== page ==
Agenda 2030 in Latin America and the Caribbean: So Close yet So Far

September 29, 2023

In 2015, the United Nations established 17 Sustainable Development Goals (SDGs) to be achieved by 2030, which are shaping global development agendas. We are currently approaching the final stretch of this journey, one that in Latin America and the Caribbean is filled with challenges and opportunities. 

With the aim of reviewing the progress of what is also known as the 2030 Agenda, the SDG Summit took place during the 78th UN General Assembly (UNGA78) on September 18th and 19th, 2023. Antonio Guterres, the Secretary-General of the UN, issued a call to urgently advance the SDGs by mobilizing $500 billion annually to change the course that, without a change of direction, will not allow us to reach our goals. 

Despite its abundance of natural resources and cultural wealth, Latin America and the Caribbean face significant challenges in their pursuit of sustainable and inclusive development that improves the quality of life for their inhabitants. Our region is characterized by marked wealth inequality, a productivity gap linked to high levels of informality, growing polarization hindering consensus building, and high vulnerability to extreme natural phenomena and other effects of climate change. 

The COVID-19 pandemic and the subsequent economic crisis have caused setbacks in various indicators related to the 17 SDGs. At the beginning of 2023, the Economic Commission for Latin America and the Caribbean (ECLAC) warned that only a third of the SDGs were on track to be achieved by 2030. The SDGs related to eradicating poverty (SDG 1), reducing inequalities (SDG 10), sustainable cities and communities (SDG 11), climate action (SDG 13), and promoting peace, justice, and strong institutions (SDG 16) were among the most delayed. 

In light of this situation, changing course to meet the goals set by the 193 UN member countries in 2015 requires strengthening multilateralism and adapting the global financial architecture to respond more effectively and swiftly to the needs of sustainable development in the region.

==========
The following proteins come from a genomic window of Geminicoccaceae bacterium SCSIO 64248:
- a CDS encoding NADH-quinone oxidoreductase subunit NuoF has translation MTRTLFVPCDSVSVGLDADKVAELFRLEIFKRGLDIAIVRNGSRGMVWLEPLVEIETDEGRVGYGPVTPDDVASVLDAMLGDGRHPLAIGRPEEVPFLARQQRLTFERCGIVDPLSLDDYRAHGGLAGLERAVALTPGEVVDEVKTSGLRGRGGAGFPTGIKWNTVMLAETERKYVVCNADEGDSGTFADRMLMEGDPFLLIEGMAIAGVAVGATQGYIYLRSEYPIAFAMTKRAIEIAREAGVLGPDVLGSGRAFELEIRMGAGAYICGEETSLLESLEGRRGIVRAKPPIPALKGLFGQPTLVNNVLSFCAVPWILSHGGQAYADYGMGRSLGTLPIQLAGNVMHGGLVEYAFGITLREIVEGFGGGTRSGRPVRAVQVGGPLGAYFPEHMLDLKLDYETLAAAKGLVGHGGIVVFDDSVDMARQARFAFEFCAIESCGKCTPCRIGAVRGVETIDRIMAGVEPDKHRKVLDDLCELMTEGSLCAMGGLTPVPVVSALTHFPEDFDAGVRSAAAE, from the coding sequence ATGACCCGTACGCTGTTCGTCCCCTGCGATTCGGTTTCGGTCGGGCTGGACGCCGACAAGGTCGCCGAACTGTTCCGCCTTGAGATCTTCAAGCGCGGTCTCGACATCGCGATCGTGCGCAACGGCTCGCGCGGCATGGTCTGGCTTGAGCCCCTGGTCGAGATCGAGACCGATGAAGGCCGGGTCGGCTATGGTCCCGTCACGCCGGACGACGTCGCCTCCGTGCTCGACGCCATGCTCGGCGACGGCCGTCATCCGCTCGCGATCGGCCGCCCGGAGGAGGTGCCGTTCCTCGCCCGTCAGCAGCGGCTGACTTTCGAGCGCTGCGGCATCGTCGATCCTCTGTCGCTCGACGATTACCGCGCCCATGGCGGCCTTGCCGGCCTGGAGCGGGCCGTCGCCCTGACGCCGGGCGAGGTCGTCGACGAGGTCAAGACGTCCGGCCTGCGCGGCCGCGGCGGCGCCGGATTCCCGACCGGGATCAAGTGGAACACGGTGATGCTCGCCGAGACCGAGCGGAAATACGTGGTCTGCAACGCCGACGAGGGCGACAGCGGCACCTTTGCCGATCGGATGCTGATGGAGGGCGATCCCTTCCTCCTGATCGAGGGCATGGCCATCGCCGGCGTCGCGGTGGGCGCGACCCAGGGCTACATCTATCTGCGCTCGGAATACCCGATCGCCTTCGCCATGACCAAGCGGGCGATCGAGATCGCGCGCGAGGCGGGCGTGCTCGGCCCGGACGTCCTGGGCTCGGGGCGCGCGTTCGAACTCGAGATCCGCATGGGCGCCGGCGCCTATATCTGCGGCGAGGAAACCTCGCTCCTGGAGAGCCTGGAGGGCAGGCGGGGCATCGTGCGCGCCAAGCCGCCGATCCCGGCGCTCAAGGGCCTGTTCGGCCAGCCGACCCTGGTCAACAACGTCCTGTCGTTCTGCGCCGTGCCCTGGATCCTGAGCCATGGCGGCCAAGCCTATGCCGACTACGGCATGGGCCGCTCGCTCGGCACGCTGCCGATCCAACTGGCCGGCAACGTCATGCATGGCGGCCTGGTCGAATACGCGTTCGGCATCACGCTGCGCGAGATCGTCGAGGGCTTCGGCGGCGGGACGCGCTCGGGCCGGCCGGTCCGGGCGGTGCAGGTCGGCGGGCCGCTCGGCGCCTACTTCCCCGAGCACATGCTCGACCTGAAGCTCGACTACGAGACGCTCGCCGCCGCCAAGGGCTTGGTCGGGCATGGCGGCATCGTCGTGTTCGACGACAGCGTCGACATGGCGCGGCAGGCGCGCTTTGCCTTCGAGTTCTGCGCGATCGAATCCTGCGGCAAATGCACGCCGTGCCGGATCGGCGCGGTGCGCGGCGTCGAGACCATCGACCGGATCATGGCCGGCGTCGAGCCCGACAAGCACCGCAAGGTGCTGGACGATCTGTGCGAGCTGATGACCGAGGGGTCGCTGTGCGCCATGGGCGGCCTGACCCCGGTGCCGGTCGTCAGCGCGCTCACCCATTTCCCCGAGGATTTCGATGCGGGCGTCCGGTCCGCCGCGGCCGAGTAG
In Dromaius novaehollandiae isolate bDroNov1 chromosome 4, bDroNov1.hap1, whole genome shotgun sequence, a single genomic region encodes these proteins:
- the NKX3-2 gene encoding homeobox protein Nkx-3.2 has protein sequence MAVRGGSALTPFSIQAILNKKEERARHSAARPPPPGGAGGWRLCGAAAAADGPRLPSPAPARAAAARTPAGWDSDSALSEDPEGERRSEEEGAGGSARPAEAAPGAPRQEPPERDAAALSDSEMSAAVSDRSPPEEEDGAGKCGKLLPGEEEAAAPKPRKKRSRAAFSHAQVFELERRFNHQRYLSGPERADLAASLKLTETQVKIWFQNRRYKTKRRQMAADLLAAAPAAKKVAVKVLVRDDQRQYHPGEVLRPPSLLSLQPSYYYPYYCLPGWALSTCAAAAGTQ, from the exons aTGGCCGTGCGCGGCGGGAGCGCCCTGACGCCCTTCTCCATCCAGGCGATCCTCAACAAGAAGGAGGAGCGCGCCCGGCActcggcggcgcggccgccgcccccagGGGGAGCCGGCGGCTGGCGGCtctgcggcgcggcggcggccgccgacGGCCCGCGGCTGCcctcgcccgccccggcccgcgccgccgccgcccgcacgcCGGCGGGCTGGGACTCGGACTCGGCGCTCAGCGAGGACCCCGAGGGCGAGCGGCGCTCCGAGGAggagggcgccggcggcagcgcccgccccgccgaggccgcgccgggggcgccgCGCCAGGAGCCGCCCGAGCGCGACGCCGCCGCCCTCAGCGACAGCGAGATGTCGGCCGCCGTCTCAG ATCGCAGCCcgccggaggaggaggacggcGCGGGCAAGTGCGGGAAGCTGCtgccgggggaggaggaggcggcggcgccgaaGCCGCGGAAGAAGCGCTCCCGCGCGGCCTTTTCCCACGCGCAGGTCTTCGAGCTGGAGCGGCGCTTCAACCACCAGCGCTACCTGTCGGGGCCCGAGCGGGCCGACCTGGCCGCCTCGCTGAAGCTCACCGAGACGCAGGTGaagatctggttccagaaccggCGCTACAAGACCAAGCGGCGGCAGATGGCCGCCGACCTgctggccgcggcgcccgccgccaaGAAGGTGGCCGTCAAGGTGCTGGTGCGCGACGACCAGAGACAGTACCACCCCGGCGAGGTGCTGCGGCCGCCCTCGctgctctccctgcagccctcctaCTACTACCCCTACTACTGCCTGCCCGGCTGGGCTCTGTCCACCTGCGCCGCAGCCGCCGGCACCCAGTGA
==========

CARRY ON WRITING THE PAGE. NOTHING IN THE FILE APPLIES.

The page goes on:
It is essential to enhance the crucial role played by development banks in achieving these objectives, both in terms of resource mobilization and technical support on development issues. Latin America and the Caribbean, with an increasing number of countries classified as middle or high income, must develop innovative and impact-oriented financial instruments. Additionally, development banks must play a key role in building partnerships, whether with United Nations agencies and programs, the private sector, civil society, or other multilateral organizations, to avoid duplication of efforts and seek complementarities. Finally, it is necessary to continue working on implementing measures to ensure greater transparency and effective accountability, requirements for the legitimacy and efficiency of our actions as well as for mobilizing third-party resources. 

The SDGs provide a necessary framework for addressing the challenges faced by Latin America and the Caribbean. To achieve these goals, substantial investment in projects and programs that promote sustainable development is required, but that alone is not enough. It is also essential to invest in the production, analysis, dissemination, and use of data to measure progress and make evidence-based decisions in public policy formulation. Unfortunately, many countries in the region, especially in the Caribbean, lack reliable data, making it difficult to accurately monitor progress and setbacks. 

As we reach the halfway point toward 2030, we have a great responsibility to coordinate efforts to maximize the impact of investments in sustainable and inclusive development projects and programs. CAF, in particular, has strengthened its coordination with the United Nations system in recent years, signing more than 45 agreements with over 22 UN agencies and programs, resulting in effective cooperation for our countries. For example, in collaboration with UNDP during UNGA78, we launched a program to support our region in strengthening governance. We are working with PAHO on improving health service networks, and with UNICEF, we are working on early childhood protection in Panama. This demonstrates our commitment to working together to address development challenges that cannot be solved in isolation. 

Therefore, it is necessary to accelerate collective efforts to reach 2030 with results that meet expectations, in line with the "action-oriented" declaration adopted during the SDG Summit. We must strengthen the means for implementation, particularly in financing for development, by massively investing in just and equitable energy, food, digital transitions, and transformation in education, as well as robust social protection in our countries. Otherwise, the goals will not be met. 

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Patricio Scaff
Patricio Scaff

Ejecutivo Principal